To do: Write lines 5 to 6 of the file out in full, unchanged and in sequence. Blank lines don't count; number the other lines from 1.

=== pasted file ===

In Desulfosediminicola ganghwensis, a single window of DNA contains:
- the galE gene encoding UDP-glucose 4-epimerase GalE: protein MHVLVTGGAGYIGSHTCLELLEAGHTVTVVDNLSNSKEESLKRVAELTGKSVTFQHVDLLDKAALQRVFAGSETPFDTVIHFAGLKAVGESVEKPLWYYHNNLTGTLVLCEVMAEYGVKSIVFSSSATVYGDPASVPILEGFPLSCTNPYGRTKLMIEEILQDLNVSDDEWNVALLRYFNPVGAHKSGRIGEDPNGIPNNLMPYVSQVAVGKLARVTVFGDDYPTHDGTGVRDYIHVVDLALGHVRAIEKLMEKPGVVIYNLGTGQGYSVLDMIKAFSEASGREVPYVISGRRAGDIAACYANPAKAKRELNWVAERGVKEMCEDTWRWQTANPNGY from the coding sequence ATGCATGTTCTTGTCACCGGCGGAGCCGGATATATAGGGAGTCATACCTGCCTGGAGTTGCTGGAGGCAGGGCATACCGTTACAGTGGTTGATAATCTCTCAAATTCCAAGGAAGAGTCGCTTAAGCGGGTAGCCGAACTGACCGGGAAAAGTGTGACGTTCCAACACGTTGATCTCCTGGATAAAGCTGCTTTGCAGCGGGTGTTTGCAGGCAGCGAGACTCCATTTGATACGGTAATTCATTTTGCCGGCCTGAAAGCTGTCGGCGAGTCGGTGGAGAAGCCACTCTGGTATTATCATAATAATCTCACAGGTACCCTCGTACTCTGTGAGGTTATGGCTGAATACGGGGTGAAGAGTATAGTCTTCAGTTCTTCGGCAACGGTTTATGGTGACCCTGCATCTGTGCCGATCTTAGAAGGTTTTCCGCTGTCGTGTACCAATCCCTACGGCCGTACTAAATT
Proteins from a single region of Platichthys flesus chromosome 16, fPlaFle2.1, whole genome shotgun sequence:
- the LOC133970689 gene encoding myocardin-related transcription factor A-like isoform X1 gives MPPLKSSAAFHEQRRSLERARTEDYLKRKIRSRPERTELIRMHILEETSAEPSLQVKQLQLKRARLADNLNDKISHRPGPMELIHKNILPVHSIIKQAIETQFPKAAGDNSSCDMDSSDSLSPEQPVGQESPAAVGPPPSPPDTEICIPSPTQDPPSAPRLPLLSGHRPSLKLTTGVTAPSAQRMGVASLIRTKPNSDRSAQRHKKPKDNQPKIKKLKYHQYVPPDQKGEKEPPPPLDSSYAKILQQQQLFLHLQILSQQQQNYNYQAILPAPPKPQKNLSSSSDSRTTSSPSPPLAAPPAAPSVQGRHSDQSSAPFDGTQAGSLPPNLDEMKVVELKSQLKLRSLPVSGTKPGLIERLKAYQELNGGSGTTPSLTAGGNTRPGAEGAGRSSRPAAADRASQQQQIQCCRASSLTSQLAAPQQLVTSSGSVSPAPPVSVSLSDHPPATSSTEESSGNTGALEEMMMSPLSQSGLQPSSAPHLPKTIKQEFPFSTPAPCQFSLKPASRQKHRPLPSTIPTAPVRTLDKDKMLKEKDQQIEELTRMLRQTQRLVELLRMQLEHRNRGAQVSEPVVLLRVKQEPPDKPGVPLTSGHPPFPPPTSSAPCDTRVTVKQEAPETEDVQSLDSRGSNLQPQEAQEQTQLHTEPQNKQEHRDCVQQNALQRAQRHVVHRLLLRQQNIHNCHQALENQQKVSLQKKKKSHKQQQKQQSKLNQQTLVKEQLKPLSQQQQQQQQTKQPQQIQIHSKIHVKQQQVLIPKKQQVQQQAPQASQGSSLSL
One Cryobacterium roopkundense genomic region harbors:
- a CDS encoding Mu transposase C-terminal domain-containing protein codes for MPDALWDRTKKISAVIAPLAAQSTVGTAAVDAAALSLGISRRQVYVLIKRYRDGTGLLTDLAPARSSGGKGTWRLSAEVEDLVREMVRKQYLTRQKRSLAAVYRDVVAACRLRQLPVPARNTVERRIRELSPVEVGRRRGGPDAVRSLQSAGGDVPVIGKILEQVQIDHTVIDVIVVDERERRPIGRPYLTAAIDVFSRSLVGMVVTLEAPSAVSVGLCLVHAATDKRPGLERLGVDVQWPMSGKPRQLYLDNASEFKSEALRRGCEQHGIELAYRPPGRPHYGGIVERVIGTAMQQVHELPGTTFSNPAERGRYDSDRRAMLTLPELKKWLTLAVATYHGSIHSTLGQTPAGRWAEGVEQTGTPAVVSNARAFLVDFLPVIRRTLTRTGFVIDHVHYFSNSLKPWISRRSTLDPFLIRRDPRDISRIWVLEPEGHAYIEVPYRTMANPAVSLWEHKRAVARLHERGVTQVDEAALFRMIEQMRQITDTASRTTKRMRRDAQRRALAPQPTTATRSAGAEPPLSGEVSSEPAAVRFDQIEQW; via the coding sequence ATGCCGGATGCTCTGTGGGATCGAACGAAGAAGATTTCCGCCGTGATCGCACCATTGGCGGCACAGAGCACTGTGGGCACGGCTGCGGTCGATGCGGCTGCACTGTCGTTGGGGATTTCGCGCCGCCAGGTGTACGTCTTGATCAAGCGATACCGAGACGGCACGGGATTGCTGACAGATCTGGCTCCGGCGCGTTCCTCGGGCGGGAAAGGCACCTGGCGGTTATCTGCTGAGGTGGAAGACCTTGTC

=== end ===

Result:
One Cryobacterium roopkundense genomic region harbors:
- a CDS encoding Mu transposase C-terminal domain-containing protein codes for MPDALWDRTKKISAVIAPLAAQSTVGTAAVDAAALSLGISRRQVYVLIKRYRDGTGLLTDLAPARSSGGKGTWRLSAEVEDLVREMVRKQYLTRQKRSLAAVYRDVVAACRLRQLPVPARNTVERRIRELSPVEVGRRRGGPDAVRSLQSAGGDVPVIGKILEQVQIDHTVIDVIVVDERERRPIGRPYLTAAIDVFSRSLVGMVVTLEAPSAVSVGLCLVHAATDKRPGLERLGVDVQWPMSGKPRQLYLDNASEFKSEALRRGCEQHGIELAYRPPGRPHYGGIVERVIGTAMQQVHELPGTTFSNPAERGRYDSDRRAMLTLPELKKWLTLAVATYHGSIHSTLGQTPAGRWAEGVEQTGTPAVVSNARAFLVDFLPVIRRTLTRTGFVIDHVHYFSNSLKPWISRRSTLDPFLIRRDPRDISRIWVLEPEGHAYIEVPYRTMANPAVSLWEHKRAVARLHERGVTQVDEAALFRMIEQMRQITDTASRTTKRMRRDAQRRALAPQPTTATRSAGAEPPLSGEVSSEPAAVRFDQIEQW; via the coding sequence ATGCCGGATGCTCTGTGGGATCGAACGAAGAAGATTTCCGCCGTGATCGCACCATTGGCGGCACAGAGCACTGTGGGCACGGCTGCGGTCGATGCGGCTGCACTGTCGTTGGGGATTTCGCGCCGCCAGGTGTACGTCTTGATCAAGCGATACCGAGACGGCACGGGATTGCTGACAGATCTGGCTCCGGCGCGTTCCTCGGGCGGGAAAGGCACCTGGCGGTTATCTGCTGAGGTGGAAGACCTTGTC